Obviously, there is no point in trying to engage in dialog with someone who substitutes insults for substance.

PPS: My rejection on avant gardism in favor of humanistic architecture is not a "blind agenda." It is solidly grounded on a theory of human nature, which I describe in my essay on Architecture and Evolutionary Psychology at

Charles Siegel

Pinacle of relevance

Your claim was patently bogus, so my post was entirely on point.

I did see their image.
It did not show a tower in a parking lot.
That was totally, 100% percent, your fabrication.

If you think you see a suburban context in the background that seems unattractive, that could be a reasonable reaction. Blaming a project for its preexisting surroundings is not reasonable.

Your inability to see the possibility that this project is improving that unsightly surrounding area speaks volumes to the blindness of your agenda.

You were the person who chose to grossly misrepresent and denigrate the quality of somebody else's professional work on a public forum. If you are not prepared for a little (fairly mild!) criticism of your deliberate dishonesty, then you are free to keep your opinions to yourself. Please don't play the victim when somebody exposes a lie. It's a waste of all of our time.

Calling this a tower in a parking lot is a lie, plain and simple.

Absolute parking.

... your hatred of particular architectural styles cloud your understanding ... making up nonsense about a "tower in a parking lot"? ... the parking lot you invented for your bogus rhetorical purposes...This is clearly not the "tower in the parking lot" that your blind agenda forces you to imagine...Your claim was patently bogus ....your fabrication... the blindness of your agenda... grossly misrepresent and denigrate ... your deliberate dishonesty ... play the victim ... ...a lie, plain and simple.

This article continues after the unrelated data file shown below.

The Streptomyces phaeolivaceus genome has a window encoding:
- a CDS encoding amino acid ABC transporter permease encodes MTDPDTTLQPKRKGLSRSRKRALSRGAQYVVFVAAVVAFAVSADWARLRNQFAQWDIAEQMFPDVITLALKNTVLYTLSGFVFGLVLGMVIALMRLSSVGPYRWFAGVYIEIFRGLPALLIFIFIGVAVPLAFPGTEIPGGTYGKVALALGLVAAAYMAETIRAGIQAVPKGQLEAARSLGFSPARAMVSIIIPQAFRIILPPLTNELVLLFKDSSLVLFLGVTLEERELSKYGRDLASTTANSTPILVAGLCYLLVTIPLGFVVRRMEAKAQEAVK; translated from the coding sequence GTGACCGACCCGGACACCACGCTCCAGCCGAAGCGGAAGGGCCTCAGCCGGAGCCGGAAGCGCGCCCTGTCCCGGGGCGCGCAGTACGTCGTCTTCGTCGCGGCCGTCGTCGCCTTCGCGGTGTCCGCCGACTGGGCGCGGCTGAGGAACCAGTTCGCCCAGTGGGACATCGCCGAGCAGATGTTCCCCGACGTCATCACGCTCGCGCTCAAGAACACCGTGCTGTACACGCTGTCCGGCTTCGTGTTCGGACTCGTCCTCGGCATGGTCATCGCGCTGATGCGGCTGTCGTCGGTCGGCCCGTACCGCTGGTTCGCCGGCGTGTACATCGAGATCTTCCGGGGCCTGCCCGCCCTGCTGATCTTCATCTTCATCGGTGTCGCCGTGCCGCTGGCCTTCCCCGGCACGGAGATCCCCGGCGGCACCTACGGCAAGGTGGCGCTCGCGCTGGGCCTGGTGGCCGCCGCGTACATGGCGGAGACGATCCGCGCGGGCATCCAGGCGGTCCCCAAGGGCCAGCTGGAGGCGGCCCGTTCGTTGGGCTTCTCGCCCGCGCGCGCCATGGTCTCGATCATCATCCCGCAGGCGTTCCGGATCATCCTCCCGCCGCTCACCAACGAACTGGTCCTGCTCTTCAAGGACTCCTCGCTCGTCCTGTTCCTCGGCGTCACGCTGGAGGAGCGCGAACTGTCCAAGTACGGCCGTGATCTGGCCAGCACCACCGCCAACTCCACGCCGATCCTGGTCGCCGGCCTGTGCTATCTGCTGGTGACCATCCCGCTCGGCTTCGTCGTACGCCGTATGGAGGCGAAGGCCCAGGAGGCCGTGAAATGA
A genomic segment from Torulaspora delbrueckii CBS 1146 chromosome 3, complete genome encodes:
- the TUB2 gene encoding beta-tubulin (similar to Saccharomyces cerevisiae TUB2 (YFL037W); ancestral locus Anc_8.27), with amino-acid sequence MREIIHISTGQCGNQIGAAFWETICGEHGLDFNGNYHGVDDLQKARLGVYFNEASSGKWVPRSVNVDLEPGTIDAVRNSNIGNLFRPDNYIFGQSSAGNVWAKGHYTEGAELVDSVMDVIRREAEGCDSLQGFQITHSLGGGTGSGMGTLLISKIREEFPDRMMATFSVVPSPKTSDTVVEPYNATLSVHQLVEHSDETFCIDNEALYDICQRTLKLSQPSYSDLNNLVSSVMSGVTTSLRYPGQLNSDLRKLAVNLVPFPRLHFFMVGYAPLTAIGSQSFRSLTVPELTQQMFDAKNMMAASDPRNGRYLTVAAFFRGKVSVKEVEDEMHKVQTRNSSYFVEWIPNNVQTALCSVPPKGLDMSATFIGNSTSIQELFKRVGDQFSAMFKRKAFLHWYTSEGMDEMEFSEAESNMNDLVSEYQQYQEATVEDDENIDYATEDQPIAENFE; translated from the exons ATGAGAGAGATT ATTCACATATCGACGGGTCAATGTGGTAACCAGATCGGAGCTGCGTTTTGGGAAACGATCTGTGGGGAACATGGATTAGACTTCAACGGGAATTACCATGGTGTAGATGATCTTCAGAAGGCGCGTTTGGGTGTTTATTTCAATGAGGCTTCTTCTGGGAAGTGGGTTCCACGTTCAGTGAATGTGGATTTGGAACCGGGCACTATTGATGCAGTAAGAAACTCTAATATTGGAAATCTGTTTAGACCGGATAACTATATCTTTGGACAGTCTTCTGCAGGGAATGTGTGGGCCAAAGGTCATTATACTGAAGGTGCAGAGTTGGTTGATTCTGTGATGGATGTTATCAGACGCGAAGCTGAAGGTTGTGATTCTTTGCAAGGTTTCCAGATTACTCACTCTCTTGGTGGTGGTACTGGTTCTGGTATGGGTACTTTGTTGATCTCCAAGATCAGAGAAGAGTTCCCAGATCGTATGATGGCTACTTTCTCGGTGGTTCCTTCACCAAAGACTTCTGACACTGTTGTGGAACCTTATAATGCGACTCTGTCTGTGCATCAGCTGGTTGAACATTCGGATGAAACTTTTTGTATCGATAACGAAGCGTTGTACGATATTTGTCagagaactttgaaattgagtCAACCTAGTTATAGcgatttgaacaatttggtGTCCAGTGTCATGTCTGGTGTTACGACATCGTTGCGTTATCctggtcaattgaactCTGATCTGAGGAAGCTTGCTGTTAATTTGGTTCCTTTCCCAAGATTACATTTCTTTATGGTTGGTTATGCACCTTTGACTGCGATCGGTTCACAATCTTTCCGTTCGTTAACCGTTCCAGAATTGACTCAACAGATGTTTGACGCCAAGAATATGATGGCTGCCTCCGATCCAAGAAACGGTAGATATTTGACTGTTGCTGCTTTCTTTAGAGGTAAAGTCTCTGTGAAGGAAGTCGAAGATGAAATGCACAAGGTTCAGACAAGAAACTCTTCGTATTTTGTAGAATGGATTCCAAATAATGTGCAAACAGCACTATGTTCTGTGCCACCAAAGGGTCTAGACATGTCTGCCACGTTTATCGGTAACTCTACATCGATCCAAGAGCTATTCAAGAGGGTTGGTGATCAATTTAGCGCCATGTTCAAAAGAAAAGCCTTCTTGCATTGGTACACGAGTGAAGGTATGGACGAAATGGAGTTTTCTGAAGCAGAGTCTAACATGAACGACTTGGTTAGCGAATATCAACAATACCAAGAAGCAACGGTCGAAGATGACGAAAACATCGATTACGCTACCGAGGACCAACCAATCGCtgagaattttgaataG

Your cute harrumphing umbrage is cute and admirable, but the cuteness is not backed by any evidence.

That is: from what I can see, it looks like towers in a parking lot. If there is a way to hand-flap away from the image and fawning pressers, do let us know.

But they are cool looking, surely. Not cool enough to falsely and comically accuse someone of lying, though.

Jus' sayin'.



Absolute nonsense - street wall and open space

Perhaps you should take another look. The evidence is staring you in the face in the very photo you provided (which, by the way, was not the image in the link that Charles commented on).

What I see is a new development comprised of the landmark towers, continuous street walls, and landscaped open space.

Then, ACROSS THE STREET, I see a large surface parking lot and an existing development that does not embrace the street.

In no way is it appropriate to blame a new development for the sins of its neighbors. If we were to accept that deeply flawed logic, it would never be possible to rehabilitate any area. We might as well give up as planners.

I'll give you a little credit for finding an image that on a quick glance seemingly supports the lie... but even the slightest thoughtful look shows that the criticism of THIS project as a "tower in the parking lot" is either intentionally misleading or willfully ignorant.

Contrasting Urban Visions

My original comment was about the MAP home page at - not about the details of the project. The image that a firm chooses to use on its homepage conveys their vision of the city, and the vision shown on is not walkable or attractive.

Contrast it with the images on, for example, Victor Dover's home page at and ask yourself where people are more likely to walk.

I want to clarify what I actually said, which was:

"Take a look at the MAD web site: the scene that they use on their home page should win a contest for the worst urbanism you have ever seen."

It should be very obvious that I was talking about the overall vision of the city that their home page conveys.

Charles Siegel

Absolutely clear - absolutely wrong